Taariq Ben Ziyad, the Muslim knight, conquered Andalusia, although its people where in their homes. Taariq Ben Ziyad said to his soldiers: “the sea is behind you and the enemy is before you”. Please clarify this.
Andalusia was one of the greatest periods of Islamic history, indeed it is a beacon in the history of mankind as a whole, because it was a source of knowledge on earth for many centuries, from which Europe learned all its lessons of civilization and civility. Its conquest, beyond a doubt, was one of the greatest incidents of the first Hijri century (92 AH/711 CE). That period was the greatest and most prosperous in the history of Andalusia from the beginning of history and perhaps until the end of time.
Because of the importance of this topic, it is essential to explain a number of important matters that have to do with this great event.
The most important aim for which jihad has been prescribed is to convey the message of Tawheed by eliminating all suppressive powers which come between the people and Tawheed, and calling people to Islam without compulsion or force, rather they should come to it willingly and by choice.
Allaah says (interpretation of the meaning):
“And fight them until there is no more Fitnah (disbelief and worshipping of others along with Allaah) and (all and every kind of) worship is for Allaah (Alone). But if they cease, let there be no transgression except against Az‑Zaalimoon (the polytheists, and wrong-doers)”
Qataadah (may Allaah have mercy on him) said: Until there is no more shirk, “and (all and every kind of) worship is for Allaah (Alone)” means, until it is said Laa ilaaha ill-Allaah (there is no god but Allaah). It is for this that the Prophet of Allaah fought and it is to this that he called. Tafseer al-Tabari (3/567).
Andalusia, the ancient name for which is Iberia, was under the rule of the Roman Empire. At the dawn of the fifth century CE, in around 410 CE, it was overrun by the Gothic tribes (Visigoths) whose religion was Arianism, during which they established a Gothic state, the capital of which was Toledo.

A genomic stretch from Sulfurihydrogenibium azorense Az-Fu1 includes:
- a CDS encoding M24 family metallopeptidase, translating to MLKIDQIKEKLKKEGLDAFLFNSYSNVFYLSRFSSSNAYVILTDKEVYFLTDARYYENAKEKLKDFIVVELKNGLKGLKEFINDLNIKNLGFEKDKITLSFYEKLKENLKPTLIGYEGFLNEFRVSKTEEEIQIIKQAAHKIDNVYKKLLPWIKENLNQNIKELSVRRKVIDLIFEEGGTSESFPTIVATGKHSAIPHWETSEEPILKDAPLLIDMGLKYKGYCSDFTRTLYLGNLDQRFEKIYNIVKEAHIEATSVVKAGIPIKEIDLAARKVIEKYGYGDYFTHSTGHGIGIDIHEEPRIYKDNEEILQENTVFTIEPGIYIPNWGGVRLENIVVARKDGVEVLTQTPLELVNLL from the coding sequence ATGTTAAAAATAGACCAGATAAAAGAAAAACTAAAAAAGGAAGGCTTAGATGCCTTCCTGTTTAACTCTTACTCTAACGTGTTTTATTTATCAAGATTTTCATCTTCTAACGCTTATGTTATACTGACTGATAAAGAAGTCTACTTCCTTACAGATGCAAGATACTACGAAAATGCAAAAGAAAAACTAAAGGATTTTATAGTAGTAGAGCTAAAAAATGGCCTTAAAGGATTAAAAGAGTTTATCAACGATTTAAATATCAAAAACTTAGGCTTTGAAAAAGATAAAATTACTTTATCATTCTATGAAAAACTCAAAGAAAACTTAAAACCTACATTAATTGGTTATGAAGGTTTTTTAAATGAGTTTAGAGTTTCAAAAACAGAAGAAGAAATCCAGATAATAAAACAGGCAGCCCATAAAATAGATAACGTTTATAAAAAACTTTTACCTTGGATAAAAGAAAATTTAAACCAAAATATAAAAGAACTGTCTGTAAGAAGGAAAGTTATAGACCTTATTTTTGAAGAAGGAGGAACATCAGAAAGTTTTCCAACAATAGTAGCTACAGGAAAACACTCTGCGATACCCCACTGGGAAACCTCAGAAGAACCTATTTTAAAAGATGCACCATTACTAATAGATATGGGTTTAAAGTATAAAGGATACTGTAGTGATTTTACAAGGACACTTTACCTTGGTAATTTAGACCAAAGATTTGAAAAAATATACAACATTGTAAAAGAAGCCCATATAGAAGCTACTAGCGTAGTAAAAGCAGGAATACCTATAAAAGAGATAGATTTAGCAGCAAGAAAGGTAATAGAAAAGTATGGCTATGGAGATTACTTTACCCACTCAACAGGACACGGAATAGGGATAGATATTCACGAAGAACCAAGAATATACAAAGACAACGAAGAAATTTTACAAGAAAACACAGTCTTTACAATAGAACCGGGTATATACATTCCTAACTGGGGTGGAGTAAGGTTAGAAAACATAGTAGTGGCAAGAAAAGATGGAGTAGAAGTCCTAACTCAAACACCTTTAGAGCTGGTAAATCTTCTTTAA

Hence we can understand that the original peoples of Andalusia – Catholic Canaanites – were, before the Islamic conquest, subject to Gothic rule. The inhabitants formed four classes which were in conflict with one another: the ruling, colonialist class of Goths; the Roman elite, which also included feudal lords and clergymen; the Jews; and a working class composed of indigenous inhabitants of the land.
It was a land under occupation and persecution, which was not under the rule of its indigenous inhabitants. It was not the Muslims who initiated the idea of conquering it, rather they rid the land of an unjust occupation and it turned into a Muslim land whose inhabitants chose to follow Islam and become part of this Islamic state.
In addition to the occupation that the Visigoth tribes imposed on Andalusia, domination, oppression and persecution were prominent features of their period of rule which lasted for approximately three centuries.
Husayn Mu’nis says in his book Fajr al-Andalus (p. 8, 18-19):
But their authority was not well established in the land at first, because of the religious conflicts that occurred between them and the original people, and because of the disputes that occurred among their rulers. Hence throughout the sixth century the land was subjected to civil wars and the chaos and problems that resulted from them, until the time of the last Visigoth ruler, whose name was Roderic (in Arabic, Ludhreeq). What is clear and indisputable is that the man felt that he was not fully in control and all his life he feared an attack from his many enemies. These enemies were not only the sons of Wittiza, whose kingdom Roderic had usurped, rather they included most of the Iberian, Roman and Jewish people, i.e., most of the people of the land which the Goths had invaded. End quote.
Many Spanish historians have tried to defend the Gothic state – out of resentment and rejection of the Islamic presence in that land – but the history books are filled with evidence of what Professor Husayn Mu’nis mentioned of the local people’s rejection of Gothic rule. On p. 10 he quotes Rafael Balasteros, the Spanish historian, as saying “If the Arabs had not interfered in the Peninsula’s affairs in 711 CE and put an end to this age of turmoil, the Goths would have inflicted unimaginable harm on Spain.”